"We've doubled our contacts this past year, and the more contacts you make, the better this thing is," says Kempen.
Their collaborations may one day turn into a global catalogue, similar to Allied Whale's humpback registry.
Wayne Ledwell of the Whale Release and Stranding Group - who's an expert on humpback whales - says the Princes and Kempen have their work cut out for them.
"They're on to something neat in that area," Ledwell said of the www.whalenfld.org site.
"To take on a big project is a huge undertaking, but they've selected a small area, and they're interested in what's coming back to that area. It's good for them, because they have something to tell the tourists, and it's good for us, too."
For example, Ledwell said, there's an accepted theory about how long humpback whales live, but when researchers get photographic proof of a whale living more than 35 years, it backs up the theory. The data, matched with Allied Whale's database, also fills in the blanks about the whales' migration, sexual maturation and behaviour.
But cataloging the 5,000 or so humpbacks alone that visit our waters would be a big job. And while other groups have their own records, only the Princes and Kempen have established an online catalogue.
"I'd love to expand it to all of Newfoundland, but give me five people and a budget…" jokes Kempen, who catalogues most of the photos.
"If you go on any trip you will hear something akin to machine gunfire, which is these cameras firing off heaven knows how many shots a second, and then you're given this huge pile of pictures, which you have to go through," he says.
Out of those, he might get 100 to 150 useable photos of an individual whale - photos of its dorsal fin, back, pectorals or flukes. Only the best photos make it to the website, but every snapshot helps positively identify a whale for their records.
The work is a labour of love.
"I get so much pleasure out of doing it - I just think it's a really wonderful thing to do," Kempen says.
"It ought to be part of Newfoundland's heritage, that people know what's happening around the coastline. … We're only too happy to send people information as much as we can."
The Princes cherish their time with the whales - the long-lost friends and their histories. And like the humpbacks, they migrate with the seasons. They spend the winter in Alberta where Shawna teaches high school science and Kris works as a welder, but they live for their months on the water.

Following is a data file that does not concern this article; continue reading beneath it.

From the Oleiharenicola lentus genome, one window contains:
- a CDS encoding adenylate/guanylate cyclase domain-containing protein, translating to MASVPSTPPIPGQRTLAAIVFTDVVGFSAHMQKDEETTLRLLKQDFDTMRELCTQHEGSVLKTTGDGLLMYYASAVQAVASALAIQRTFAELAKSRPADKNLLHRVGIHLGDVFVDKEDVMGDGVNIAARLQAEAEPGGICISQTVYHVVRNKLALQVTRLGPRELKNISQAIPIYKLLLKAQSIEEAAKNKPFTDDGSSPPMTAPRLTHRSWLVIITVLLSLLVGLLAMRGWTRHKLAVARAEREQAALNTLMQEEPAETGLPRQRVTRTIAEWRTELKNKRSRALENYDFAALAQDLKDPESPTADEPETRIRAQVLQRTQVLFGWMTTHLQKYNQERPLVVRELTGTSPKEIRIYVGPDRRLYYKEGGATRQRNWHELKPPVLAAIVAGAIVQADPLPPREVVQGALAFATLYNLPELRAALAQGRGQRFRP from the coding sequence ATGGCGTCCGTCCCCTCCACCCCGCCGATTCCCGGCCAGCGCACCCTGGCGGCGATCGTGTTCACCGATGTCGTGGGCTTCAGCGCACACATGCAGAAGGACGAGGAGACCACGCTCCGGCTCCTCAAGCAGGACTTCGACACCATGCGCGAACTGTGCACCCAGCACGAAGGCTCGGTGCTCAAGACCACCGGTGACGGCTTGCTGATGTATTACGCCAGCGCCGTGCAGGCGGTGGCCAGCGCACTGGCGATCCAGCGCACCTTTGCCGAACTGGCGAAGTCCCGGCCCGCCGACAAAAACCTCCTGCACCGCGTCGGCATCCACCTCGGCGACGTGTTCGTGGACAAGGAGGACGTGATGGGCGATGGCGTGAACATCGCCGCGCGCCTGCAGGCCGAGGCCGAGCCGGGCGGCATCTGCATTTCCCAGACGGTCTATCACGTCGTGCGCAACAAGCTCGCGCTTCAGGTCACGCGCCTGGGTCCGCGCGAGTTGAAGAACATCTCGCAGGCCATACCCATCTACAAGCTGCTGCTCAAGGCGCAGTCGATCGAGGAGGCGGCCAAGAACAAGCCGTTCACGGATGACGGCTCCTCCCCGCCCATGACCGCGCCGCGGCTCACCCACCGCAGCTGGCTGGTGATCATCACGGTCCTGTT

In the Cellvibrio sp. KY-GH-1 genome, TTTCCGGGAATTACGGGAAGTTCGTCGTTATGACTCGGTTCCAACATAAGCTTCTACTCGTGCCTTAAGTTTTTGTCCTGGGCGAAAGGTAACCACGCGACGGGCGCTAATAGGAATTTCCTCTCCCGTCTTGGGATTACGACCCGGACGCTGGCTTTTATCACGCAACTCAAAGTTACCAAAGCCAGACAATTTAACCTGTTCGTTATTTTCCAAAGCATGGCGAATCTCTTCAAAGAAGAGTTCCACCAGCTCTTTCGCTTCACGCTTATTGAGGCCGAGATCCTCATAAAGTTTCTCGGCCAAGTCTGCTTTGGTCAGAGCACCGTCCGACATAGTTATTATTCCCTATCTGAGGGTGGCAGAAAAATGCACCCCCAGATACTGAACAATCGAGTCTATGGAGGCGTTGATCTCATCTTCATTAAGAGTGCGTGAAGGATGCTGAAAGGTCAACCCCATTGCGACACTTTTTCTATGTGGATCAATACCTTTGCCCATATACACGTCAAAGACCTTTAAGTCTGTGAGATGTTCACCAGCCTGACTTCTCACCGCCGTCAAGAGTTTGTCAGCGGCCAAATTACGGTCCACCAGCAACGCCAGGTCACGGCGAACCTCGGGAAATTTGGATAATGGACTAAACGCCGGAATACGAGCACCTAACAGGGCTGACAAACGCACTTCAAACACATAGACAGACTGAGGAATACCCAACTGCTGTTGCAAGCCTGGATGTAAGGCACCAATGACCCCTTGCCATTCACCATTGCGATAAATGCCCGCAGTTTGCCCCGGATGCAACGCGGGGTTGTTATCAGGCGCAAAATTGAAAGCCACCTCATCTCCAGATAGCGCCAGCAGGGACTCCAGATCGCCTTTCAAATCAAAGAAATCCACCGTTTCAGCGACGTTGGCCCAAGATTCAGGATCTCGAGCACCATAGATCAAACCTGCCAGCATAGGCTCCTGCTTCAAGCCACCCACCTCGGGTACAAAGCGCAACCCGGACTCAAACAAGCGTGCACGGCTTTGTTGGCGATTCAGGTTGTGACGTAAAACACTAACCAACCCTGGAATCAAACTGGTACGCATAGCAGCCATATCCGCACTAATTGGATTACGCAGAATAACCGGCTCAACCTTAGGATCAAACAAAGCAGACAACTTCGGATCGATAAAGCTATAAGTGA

"I just love the freedom. It just feels so free, the rush of the water, every day is a new day - it's a beautiful horizon, and I want to go see it more. It just never ends, there's always surprises for you," says Kris.
While they hope the business will be a success, Shawna explains they have other long-term dreams for the whale records they compile each summer. Apart from drawing on fishermen and others on the water for data, Shawna says down the road, the records might be crucial to keeping tabs on whale populations.
"We're in a time when there is a moratorium on whaling. … When or if that moratorium gets dropped, one of the concerns is that we won't have an idea of how many whales we had before, so we won't be able to say if things have changed."
Norway, Iceland and Japan all hunt whales, and the animals that visit Newfoundland's coast may migrate to the waters where whaling occurs.
"Whales don't have boundaries and they don't carry passports and they go wherever they want," says Shawna.
"It's a very sensitive time to make sure we have a handle on who's who and how many we have. With fin whales, they don't know where they migrate, where they calve, where they breed.
"If we have an idea (how many individuals) come back to Trinity Bay, maybe in the years to come we'll get tags on those whales and be able to say for sure how many we have.
"There's all kinds of good that could come of this type of work, but first we need to know who's who."

Organizations: College of the Atlantic, Allied Whale North Atlantic Humpback, Whale Release and Stranding Group

Geographic location: Trinity Bay, Puerto Rico, Caribbean Newfoundland Bar Harbor Witless Bay North Atlantic North Carolina Bermuda Aberdeen Scotland Alberta Norway Iceland Japan